Bread was purchased from the boulangerie together with a delicious looking tarte aux armandes – P had already bought some ready made custard with her so Sundays pudding was accounted for.

The weather was set to fair so all set off for La Fosse Arthour with a detour on the way to the Musée régional de la poterie – it was closed. La Fosse Arthour wasn’t though so we all had a wander round the lake (and somebody had a roll on an interesting piece of grass) with the promise of ice cream from the auberge near the entrance on our way back to the car – it was closed (a bit of a theme this holiday perhaps!)

We all headed back to the lodge for beef stew followed by the tarte which was indeed delicious and huge – enough for several days, but do we have enough custard…….

The Pizza Hound

4 sleeps and 3 shifts to go

One important member of the family has not been mentioned in the blogs.  Our household centres around Bob.  He recognises that he is the most important member of the household.  Certain restrictions and indignities may be placed on his liberty but he knows that the primary function of the household is to look after him.

Bob (or His Lord High Bobness) is a pure bred Manchester Pizza Hound (MPH).  You may not be aware of this breed.  The product of many generations of indiscriminate breeding between the local canine population has produced this working dog.  No more are the streets littered with discarded take-aways, as the MPH seeks out and devours not only pizza but kebabs, chips and chicken.  Cunning, brave and loyal, the MPH will protect your back from dangerous predators (like cows and horses) by keeping you between him and them at all times.Bob

A fully trained Manchester Pizza Hound will have spent much of its first year or so as a stray – learning the art of pavement cuisine.  MPHs gravitate to the local dogs’ home, where they inspect prospective families for adoption.  His Lord High Bobness graciously agreed to join our family on 1st June 2002.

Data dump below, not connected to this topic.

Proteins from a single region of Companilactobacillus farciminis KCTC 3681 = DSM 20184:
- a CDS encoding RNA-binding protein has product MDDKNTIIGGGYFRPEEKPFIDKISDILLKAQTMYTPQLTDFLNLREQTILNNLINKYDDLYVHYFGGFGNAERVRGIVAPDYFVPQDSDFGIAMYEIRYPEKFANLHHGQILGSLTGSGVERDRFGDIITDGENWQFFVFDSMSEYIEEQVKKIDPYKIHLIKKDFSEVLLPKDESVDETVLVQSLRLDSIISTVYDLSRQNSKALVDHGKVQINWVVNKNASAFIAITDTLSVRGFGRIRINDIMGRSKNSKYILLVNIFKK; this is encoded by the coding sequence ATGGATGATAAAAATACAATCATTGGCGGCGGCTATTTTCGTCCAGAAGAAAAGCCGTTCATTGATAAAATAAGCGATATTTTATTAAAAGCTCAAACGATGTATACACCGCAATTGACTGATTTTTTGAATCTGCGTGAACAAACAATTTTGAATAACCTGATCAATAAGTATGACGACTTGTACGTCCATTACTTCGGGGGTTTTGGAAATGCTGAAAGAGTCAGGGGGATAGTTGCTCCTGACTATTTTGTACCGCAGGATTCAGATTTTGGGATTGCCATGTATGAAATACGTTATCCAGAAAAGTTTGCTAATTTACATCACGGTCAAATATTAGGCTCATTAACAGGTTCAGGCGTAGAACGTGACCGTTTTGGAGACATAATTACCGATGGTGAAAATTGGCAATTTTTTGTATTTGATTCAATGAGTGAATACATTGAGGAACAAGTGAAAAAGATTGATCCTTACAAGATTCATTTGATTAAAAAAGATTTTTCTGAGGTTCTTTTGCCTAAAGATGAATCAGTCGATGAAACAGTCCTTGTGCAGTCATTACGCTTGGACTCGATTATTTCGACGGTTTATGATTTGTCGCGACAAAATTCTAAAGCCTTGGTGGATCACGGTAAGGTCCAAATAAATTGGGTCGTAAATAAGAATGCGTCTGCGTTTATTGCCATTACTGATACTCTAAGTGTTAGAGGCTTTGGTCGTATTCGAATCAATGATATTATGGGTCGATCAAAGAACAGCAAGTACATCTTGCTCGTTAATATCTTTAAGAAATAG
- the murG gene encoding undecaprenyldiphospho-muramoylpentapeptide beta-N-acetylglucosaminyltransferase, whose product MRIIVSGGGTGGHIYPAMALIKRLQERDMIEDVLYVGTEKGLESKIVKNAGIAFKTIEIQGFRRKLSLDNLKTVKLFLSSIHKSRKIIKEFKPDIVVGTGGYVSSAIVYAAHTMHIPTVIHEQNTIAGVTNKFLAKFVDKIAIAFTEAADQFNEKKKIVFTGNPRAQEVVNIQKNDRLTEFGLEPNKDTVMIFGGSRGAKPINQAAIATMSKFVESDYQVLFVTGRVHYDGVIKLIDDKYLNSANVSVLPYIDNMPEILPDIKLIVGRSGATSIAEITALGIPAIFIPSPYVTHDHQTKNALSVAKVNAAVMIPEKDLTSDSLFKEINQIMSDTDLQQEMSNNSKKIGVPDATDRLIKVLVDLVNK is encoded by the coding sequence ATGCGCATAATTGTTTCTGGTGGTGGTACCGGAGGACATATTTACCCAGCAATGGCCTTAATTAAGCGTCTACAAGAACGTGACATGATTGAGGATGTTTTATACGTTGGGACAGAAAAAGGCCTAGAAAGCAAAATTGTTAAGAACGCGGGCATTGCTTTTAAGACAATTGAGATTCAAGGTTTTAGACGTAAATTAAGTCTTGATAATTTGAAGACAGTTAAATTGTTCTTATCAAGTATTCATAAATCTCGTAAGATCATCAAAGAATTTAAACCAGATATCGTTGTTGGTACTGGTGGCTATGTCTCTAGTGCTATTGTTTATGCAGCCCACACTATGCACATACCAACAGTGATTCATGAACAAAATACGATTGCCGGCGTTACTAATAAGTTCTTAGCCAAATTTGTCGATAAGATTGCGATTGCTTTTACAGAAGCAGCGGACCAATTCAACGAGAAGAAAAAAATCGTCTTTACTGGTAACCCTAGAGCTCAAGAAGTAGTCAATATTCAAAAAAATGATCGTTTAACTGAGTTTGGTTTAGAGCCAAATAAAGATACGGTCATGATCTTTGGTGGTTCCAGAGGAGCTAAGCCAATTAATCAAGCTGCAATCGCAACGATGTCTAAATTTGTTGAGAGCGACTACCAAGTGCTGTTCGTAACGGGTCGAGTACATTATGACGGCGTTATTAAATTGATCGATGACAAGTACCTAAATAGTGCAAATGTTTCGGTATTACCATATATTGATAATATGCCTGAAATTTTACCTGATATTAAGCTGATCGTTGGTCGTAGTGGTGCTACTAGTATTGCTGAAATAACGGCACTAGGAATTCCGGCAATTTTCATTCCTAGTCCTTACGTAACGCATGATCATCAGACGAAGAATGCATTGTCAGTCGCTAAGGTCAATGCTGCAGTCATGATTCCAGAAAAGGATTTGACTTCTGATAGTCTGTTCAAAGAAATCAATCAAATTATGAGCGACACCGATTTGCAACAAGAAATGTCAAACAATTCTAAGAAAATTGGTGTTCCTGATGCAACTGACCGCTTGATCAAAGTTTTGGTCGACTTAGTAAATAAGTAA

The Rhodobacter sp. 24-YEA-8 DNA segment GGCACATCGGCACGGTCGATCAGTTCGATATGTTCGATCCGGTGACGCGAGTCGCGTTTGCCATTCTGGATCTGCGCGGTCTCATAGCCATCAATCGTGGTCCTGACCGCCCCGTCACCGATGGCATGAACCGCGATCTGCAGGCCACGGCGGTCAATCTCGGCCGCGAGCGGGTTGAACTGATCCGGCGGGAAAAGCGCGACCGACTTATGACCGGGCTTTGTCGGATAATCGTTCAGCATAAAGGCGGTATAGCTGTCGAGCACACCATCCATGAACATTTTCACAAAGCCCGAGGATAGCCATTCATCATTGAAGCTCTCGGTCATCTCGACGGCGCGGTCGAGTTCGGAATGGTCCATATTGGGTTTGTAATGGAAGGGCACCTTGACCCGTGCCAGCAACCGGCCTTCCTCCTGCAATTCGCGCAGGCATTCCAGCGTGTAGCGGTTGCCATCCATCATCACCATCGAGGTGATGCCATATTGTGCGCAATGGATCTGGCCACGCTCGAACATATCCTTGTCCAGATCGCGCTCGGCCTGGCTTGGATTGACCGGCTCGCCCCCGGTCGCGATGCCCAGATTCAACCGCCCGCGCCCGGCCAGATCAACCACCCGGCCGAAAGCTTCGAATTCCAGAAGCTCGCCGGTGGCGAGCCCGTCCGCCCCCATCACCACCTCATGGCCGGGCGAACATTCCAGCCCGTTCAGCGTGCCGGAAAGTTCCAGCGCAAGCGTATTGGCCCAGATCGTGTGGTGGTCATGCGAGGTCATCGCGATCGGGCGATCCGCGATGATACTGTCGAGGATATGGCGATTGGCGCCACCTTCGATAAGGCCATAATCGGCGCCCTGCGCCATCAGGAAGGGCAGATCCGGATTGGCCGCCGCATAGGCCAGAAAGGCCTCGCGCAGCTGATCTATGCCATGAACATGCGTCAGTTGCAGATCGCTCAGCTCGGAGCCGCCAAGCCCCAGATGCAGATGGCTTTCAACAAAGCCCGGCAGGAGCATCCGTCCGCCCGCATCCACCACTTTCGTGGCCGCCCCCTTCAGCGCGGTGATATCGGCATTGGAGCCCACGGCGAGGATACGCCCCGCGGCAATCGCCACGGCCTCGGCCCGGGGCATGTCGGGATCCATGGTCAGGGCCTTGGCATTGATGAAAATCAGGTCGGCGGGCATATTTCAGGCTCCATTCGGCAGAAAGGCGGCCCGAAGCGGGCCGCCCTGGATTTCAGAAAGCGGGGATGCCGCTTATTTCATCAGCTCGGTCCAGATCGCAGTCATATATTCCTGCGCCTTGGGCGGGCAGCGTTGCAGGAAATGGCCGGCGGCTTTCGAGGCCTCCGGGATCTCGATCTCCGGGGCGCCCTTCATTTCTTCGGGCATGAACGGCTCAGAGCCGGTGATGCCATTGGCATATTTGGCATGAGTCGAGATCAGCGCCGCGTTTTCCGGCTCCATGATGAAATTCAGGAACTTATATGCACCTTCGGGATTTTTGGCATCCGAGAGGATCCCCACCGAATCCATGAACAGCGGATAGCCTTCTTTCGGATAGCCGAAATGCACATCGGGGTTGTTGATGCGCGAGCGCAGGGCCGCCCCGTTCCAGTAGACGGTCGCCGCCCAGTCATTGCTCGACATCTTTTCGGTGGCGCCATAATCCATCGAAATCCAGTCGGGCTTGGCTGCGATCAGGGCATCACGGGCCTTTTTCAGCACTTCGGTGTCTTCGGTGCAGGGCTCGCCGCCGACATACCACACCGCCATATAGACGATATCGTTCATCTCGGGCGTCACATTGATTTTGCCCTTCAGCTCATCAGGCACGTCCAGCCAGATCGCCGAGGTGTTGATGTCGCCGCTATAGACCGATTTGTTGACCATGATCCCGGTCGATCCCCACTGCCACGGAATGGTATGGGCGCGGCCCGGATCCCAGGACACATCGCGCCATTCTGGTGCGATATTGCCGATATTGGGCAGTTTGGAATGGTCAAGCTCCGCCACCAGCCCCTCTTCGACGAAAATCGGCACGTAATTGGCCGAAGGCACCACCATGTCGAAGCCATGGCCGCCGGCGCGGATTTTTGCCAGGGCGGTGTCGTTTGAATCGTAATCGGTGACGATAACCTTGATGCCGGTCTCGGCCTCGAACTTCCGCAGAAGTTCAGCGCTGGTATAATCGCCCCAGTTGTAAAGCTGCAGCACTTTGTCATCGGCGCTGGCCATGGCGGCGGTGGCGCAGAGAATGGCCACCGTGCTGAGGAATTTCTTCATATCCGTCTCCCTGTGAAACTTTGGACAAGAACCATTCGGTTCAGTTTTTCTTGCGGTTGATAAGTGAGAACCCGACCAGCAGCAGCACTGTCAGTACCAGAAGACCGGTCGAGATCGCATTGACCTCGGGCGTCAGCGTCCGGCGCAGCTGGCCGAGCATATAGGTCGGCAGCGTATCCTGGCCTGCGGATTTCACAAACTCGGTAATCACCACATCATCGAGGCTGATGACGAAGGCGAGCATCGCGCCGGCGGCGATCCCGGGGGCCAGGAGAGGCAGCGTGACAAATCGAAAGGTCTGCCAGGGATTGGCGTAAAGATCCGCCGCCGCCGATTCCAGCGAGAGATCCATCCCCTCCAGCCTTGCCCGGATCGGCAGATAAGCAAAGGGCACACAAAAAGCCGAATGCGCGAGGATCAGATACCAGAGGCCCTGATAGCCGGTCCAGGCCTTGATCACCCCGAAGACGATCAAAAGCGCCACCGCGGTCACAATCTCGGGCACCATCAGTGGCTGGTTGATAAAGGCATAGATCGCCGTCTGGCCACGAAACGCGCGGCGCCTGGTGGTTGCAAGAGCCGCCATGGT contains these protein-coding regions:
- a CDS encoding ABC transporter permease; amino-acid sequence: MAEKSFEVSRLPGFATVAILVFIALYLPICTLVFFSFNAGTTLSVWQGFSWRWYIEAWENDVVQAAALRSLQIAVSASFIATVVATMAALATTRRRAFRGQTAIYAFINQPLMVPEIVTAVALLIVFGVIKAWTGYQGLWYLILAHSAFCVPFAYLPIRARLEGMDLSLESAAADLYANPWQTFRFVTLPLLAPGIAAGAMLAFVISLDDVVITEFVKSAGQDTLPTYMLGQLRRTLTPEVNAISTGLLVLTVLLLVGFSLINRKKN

Bob is only allowed upstairs for baths.  This prevents incursions into bedrooms etc. The rule was rigorously enforced when Bob came to live with us.  Every time he went upstairs, he had a bath.  Less successful has been the prohibition of dogs on the furniture.  Until recently, Bob was betrayed by the ker-thunk of shame.  He has now perfected the silent dismount from the sofa.  If only he didn’t look so guilty, he’d get away with it.

Now Bob loves camping.  It means he gets to have his bed in the same room as Simon and P – just so that they are protected from the strange night noises a dog hears in the countryside.  He is less keen on ferries.  So while Bob is prepared to accompany Simon and P on trips in the UK and even Ireland, the Hull-Zeebrugge crossing is out of the question.  Packing up is an anxious time for dogs, as they never know if they are coming too.  The normal practice is for Bob to go on holiday to Simon’s parents.  This time Bob has agreed to stay at home and allow the children to pander to his every need.

Bob has several interests that are not normally associated with canines.  He supervises Simon in the production of Black Hound Brewery beers, ciders and wines (including the successful Chien Noir range of imported wines) and has recently branched out into the production of Creme de Framboise and Creme de  Myrille.  He is also overviews P’s production of Sticky Paws preserves.  With all that going on, it is not surprising that he takes every available opportunity to sleep.